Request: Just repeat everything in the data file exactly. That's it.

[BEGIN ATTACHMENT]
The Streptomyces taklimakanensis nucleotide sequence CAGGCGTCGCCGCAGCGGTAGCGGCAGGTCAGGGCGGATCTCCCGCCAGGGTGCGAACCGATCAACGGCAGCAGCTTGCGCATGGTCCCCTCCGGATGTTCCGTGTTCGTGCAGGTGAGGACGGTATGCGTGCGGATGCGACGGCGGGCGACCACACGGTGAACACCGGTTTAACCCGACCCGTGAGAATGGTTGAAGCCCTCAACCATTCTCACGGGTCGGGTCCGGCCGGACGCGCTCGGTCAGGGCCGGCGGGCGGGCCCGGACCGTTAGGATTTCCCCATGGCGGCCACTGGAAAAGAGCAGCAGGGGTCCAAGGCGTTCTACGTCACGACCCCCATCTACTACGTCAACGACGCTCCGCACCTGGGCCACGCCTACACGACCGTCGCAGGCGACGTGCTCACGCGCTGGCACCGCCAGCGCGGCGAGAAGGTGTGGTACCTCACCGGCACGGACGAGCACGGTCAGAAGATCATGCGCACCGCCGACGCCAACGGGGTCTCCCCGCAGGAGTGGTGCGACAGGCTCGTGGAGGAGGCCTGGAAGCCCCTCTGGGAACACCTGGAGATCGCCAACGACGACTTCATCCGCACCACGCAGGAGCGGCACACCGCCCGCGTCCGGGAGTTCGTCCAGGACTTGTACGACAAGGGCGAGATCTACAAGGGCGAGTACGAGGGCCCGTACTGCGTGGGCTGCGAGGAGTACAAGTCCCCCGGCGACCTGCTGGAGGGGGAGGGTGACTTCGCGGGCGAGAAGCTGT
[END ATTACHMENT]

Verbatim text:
The Streptomyces taklimakanensis nucleotide sequence CAGGCGTCGCCGCAGCGGTAGCGGCAGGTCAGGGCGGATCTCCCGCCAGGGTGCGAACCGATCAACGGCAGCAGCTTGCGCATGGTCCCCTCCGGATGTTCCGTGTTCGTGCAGGTGAGGACGGTATGCGTGCGGATGCGACGGCGGGCGACCACACGGTGAACACCGGTTTAACCCGACCCGTGAGAATGGTTGAAGCCCTCAACCATTCTCACGGGTCGGGTCCGGCCGGACGCGCTCGGTCAGGGCCGGCGGGCGGGCCCGGACCGTTAGGATTTCCCCATGGCGGCCACTGGAAAAGAGCAGCAGGGGTCCAAGGCGTTCTACGTCACGACCCCCATCTACTACGTCAACGACGCTCCGCACCTGGGCCACGCCTACACGACCGTCGCAGGCGACGTGCTCACGCGCTGGCACCGCCAGCGCGGCGAGAAGGTGTGGTACCTCACCGGCACGGACGAGCACGGTCAGAAGATCATGCGCACCGCCGACGCCAACGGGGTCTCCCCGCAGGAGTGGTGCGACAGGCTCGTGGAGGAGGCCTGGAAGCCCCTCTGGGAACACCTGGAGATCGCCAACGACGACTTCATCCGCACCACGCAGGAGCGGCACACCGCCCGCGTCCGGGAGTTCGTCCAGGACTTGTACGACAAGGGCGAGATCTACAAGGGCGAGTACGAGGGCCCGTACTGCGTGGGCTGCGAGGAGTACAAGTCCCCCGGCGACCTGCTGGAGGGGGAGGGTGACTTCGCGGGCGAGAAGCTGT